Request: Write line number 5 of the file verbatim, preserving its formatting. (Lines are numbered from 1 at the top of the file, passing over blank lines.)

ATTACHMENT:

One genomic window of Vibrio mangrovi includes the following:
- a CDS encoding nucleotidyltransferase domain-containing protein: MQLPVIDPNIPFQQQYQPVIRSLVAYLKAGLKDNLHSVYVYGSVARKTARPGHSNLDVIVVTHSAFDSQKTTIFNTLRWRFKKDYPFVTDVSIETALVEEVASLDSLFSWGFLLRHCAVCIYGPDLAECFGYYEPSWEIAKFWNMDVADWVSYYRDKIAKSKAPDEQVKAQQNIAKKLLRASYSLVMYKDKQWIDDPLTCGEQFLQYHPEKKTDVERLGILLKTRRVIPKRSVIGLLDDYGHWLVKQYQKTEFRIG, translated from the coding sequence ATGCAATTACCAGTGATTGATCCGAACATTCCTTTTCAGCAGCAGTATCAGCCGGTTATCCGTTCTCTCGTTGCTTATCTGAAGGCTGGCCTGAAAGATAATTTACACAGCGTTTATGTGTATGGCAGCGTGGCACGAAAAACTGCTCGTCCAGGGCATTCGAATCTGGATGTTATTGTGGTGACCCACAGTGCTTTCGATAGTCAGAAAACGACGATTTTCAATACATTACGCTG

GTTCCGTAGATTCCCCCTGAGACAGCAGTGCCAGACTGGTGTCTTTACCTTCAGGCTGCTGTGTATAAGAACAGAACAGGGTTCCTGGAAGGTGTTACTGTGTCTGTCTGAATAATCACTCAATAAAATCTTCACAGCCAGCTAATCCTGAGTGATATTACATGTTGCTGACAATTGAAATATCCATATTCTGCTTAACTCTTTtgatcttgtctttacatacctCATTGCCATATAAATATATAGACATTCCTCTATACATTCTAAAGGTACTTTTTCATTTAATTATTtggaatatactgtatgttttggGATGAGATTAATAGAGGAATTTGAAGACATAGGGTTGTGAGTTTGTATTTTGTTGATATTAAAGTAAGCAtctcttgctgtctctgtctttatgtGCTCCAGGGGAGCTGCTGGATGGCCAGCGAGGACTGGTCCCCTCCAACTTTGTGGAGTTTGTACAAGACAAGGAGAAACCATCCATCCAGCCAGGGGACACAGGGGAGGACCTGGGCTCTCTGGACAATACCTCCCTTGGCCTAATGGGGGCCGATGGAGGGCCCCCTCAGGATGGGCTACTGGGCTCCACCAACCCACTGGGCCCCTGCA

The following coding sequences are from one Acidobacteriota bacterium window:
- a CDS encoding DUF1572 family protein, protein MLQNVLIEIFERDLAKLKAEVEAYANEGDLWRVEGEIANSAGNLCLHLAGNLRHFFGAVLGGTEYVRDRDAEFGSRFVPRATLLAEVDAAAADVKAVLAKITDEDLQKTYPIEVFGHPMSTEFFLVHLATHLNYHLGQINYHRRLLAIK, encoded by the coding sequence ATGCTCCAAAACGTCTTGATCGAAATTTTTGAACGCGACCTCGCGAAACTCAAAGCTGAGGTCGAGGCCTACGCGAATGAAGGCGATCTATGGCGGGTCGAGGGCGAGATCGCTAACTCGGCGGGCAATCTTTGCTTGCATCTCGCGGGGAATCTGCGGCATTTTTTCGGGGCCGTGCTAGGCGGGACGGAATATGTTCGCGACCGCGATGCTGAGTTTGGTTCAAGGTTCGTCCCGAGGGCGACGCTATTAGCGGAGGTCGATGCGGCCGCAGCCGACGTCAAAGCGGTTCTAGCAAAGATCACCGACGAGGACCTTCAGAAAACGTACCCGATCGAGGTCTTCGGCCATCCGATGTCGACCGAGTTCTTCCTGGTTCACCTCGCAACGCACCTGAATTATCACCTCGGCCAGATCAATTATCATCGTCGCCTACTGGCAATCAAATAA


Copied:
- a CDS encoding DUF1572 family protein, protein MLQNVLIEIFERDLAKLKAEVEAYANEGDLWRVEGEIANSAGNLCLHLAGNLRHFFGAVLGGTEYVRDRDAEFGSRFVPRATLLAEVDAAAADVKAVLAKITDEDLQKTYPIEVFGHPMSTEFFLVHLATHLNYHLGQINYHRRLLAIK, encoded by the coding sequence ATGCTCCAAAACGTCTTGATCGAAATTTTTGAACGCGACCTCGCGAAACTCAAAGCTGAGGTCGAGGCCTACGCGAATGAAGGCGATCTATGGCGGGTCGAGGGCGAGATCGCTAACTCGGCGGGCAATCTTTGCTTGCATCTCGCGGGGAATCTGCGGCATTTTTTCGGGGCCGTGCTAGGCGGGACGGAATATGTTCGCGACCGCGATGCTGAGTTTGGTTCAAGGTTCGTCCCGAGGGCGACGCTATTAGCGGAGGTCGATGCGGCCGCAGCCGACGTCAAAGCGGTTCTAGCAAAGATCACCGACGAGGACCTTCAGAAAACGTACCCGATCGAGGTCTTCGGCCATCCGATGTCGACCGAGTTCTTCCTGGTTCACCTCGCAACGCACCTGAATTATCACCTCGGCCAGATCAATTATCATCGTCGCCTACTGGCAATCAAATAA